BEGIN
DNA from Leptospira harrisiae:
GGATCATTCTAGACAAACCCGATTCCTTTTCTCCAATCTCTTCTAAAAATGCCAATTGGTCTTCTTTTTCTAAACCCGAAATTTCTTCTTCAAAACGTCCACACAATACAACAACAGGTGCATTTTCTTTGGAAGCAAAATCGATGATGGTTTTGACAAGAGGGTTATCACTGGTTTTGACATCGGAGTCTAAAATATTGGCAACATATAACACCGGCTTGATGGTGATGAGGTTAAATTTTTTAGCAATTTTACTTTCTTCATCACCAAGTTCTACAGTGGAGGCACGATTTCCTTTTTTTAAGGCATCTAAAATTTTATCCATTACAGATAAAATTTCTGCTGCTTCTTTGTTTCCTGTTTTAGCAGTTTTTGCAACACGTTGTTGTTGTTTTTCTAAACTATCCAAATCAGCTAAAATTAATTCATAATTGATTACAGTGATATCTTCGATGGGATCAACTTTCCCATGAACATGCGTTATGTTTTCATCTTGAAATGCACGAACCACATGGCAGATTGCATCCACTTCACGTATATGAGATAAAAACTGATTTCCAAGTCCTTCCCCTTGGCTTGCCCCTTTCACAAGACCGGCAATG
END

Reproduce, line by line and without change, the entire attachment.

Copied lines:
DNA from Leptospira harrisiae:
GGATCATTCTAGACAAACCCGATTCCTTTTCTCCAATCTCTTCTAAAAATGCCAATTGGTCTTCTTTTTCTAAACCCGAAATTTCTTCTTCAAAACGTCCACACAATACAACAACAGGTGCATTTTCTTTGGAAGCAAAATCGATGATGGTTTTGACAAGAGGGTTATCACTGGTTTTGACATCGGAGTCTAAAATATTGGCAACATATAACACCGGCTTGATGGTGATGAGGTTAAATTTTTTAGCAATTTTACTTTCTTCATCACCAAGTTCTACAGTGGAGGCACGATTTCCTTTTTTTAAGGCATCTAAAATTTTATCCATTACAGATAAAATTTCTGCTGCTTCTTTGTTTCCTGTTTTAGCAGTTTTTGCAACACGTTGTTGTTGTTTTTCTAAACTATCCAAATCAGCTAAAATTAATTCATAATTGATTACAGTGATATCTTCGATGGGATCAACTTTCCCATGAACATGCGTTATGTTTTCATCTTGAAATGCACGAACCACATGGCAGATTGCATCCACTTCACGTATATGAGATAAAAACTGATTTCCAAGTCCTTCCCCTTGGCTTGCCCCTTTCACAAGACCGGCAATG